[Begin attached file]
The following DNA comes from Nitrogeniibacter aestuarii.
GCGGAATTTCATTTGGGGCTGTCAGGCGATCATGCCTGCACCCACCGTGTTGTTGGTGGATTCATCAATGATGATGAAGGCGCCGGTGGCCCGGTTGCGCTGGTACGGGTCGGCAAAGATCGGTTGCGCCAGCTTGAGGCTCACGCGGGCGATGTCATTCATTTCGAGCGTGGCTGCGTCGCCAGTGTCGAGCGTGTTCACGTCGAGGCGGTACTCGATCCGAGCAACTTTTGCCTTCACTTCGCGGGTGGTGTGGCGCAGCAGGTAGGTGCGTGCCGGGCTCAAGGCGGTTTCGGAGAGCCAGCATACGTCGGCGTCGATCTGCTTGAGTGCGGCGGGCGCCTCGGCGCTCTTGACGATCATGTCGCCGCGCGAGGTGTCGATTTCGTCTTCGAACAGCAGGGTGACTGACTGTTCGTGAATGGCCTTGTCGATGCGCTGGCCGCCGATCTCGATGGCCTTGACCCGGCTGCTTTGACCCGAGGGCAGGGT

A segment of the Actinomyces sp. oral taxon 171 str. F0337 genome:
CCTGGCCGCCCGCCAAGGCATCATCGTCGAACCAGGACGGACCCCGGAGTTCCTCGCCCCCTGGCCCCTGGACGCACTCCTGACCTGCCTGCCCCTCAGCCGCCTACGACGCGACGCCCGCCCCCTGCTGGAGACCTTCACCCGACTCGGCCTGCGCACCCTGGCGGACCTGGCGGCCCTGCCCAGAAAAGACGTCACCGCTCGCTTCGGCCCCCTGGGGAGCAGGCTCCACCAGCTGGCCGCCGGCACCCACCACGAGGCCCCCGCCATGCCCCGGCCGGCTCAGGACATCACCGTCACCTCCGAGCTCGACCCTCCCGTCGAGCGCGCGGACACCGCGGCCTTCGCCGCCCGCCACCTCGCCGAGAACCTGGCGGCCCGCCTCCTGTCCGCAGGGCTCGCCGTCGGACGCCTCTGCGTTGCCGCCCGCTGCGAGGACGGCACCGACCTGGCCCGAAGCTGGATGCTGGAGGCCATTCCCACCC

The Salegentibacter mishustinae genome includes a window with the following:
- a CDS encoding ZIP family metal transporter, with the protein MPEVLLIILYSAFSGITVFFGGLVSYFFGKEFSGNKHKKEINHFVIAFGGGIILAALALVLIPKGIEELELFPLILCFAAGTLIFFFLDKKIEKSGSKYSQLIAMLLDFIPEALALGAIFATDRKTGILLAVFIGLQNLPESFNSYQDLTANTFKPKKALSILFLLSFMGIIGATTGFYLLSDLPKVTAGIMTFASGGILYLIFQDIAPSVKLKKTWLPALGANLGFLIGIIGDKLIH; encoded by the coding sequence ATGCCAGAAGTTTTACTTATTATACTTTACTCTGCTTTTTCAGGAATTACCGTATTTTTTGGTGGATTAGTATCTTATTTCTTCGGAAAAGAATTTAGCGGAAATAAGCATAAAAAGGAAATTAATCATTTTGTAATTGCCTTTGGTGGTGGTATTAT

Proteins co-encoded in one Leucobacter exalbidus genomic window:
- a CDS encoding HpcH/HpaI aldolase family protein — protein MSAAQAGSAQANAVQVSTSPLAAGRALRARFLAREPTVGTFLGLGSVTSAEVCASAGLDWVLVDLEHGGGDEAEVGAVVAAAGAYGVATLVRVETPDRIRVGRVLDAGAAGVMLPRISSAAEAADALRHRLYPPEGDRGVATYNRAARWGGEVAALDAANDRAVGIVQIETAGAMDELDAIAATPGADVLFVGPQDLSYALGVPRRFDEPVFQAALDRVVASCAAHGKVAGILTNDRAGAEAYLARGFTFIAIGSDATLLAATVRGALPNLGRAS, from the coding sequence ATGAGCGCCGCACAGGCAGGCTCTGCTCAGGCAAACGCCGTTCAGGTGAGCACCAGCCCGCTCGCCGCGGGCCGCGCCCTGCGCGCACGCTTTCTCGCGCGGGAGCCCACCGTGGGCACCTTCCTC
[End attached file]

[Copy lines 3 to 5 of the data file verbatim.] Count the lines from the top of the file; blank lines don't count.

A segment of the Actinomyces sp. oral taxon 171 str. F0337 genome:
CCTGGCCGCCCGCCAAGGCATCATCGTCGAACCAGGACGGACCCCGGAGTTCCTCGCCCCCTGGCCCCTGGACGCACTCCTGACCTGCCTGCCCCTCAGCCGCCTACGACGCGACGCCCGCCCCCTGCTGGAGACCTTCACCCGACTCGGCCTGCGCACCCTGGCGGACCTGGCGGCCCTGCCCAGAAAAGACGTCACCGCTCGCTTCGGCCCCCTGGGGAGCAGGCTCCACCAGCTGGCCGCCGGCACCCACCACGAGGCCCCCGCCATGCCCCGGCCGGCTCAGGACATCACCGTCACCTCCGAGCTCGACCCTCCCGTCGAGCGCGCGGACACCGCGGCCTTCGCCGCCCGCCACCTCGCCGAGAACCTGGCGGCCCGCCTCCTGTCCGCAGGGCTCGCCGTCGGACGCCTCTGCGTTGCCGCCCGCTGCGAGGACGGCACCGACCTGGCCCGAAGCTGGATGCTGGAGGCCATTCCCACCC

The Salegentibacter mishustinae genome includes a window with the following: